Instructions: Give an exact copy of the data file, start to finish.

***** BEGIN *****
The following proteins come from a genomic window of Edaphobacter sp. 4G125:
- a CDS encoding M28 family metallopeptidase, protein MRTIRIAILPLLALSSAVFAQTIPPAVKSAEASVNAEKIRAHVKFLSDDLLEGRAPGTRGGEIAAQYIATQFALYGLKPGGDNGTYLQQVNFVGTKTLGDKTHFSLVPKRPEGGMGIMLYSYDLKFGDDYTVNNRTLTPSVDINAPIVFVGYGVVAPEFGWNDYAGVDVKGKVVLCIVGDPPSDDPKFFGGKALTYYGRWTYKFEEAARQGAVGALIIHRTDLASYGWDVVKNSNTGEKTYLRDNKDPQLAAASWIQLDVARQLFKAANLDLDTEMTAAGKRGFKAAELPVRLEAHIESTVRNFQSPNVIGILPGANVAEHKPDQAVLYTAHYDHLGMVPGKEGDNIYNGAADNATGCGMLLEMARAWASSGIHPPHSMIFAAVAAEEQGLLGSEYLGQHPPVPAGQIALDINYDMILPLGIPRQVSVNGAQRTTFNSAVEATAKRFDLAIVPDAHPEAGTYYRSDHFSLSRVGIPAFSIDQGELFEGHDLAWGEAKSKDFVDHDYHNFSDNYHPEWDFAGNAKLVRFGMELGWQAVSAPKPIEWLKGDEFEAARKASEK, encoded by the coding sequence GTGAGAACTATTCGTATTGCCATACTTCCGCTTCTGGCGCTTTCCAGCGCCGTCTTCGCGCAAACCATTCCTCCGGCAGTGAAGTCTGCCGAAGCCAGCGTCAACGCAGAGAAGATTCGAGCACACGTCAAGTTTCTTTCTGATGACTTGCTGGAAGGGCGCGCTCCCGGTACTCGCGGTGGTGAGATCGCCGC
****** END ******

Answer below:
The following proteins come from a genomic window of Edaphobacter sp. 4G125:
- a CDS encoding M28 family metallopeptidase, protein MRTIRIAILPLLALSSAVFAQTIPPAVKSAEASVNAEKIRAHVKFLSDDLLEGRAPGTRGGEIAAQYIATQFALYGLKPGGDNGTYLQQVNFVGTKTLGDKTHFSLVPKRPEGGMGIMLYSYDLKFGDDYTVNNRTLTPSVDINAPIVFVGYGVVAPEFGWNDYAGVDVKGKVVLCIVGDPPSDDPKFFGGKALTYYGRWTYKFEEAARQGAVGALIIHRTDLASYGWDVVKNSNTGEKTYLRDNKDPQLAAASWIQLDVARQLFKAANLDLDTEMTAAGKRGFKAAELPVRLEAHIESTVRNFQSPNVIGILPGANVAEHKPDQAVLYTAHYDHLGMVPGKEGDNIYNGAADNATGCGMLLEMARAWASSGIHPPHSMIFAAVAAEEQGLLGSEYLGQHPPVPAGQIALDINYDMILPLGIPRQVSVNGAQRTTFNSAVEATAKRFDLAIVPDAHPEAGTYYRSDHFSLSRVGIPAFSIDQGELFEGHDLAWGEAKSKDFVDHDYHNFSDNYHPEWDFAGNAKLVRFGMELGWQAVSAPKPIEWLKGDEFEAARKASEK, encoded by the coding sequence GTGAGAACTATTCGTATTGCCATACTTCCGCTTCTGGCGCTTTCCAGCGCCGTCTTCGCGCAAACCATTCCTCCGGCAGTGAAGTCTGCCGAAGCCAGCGTCAACGCAGAGAAGATTCGAGCACACGTCAAGTTTCTTTCTGATGACTTGCTGGAAGGGCGCGCTCCCGGTACTCGCGGTGGTGAGATCGCCGC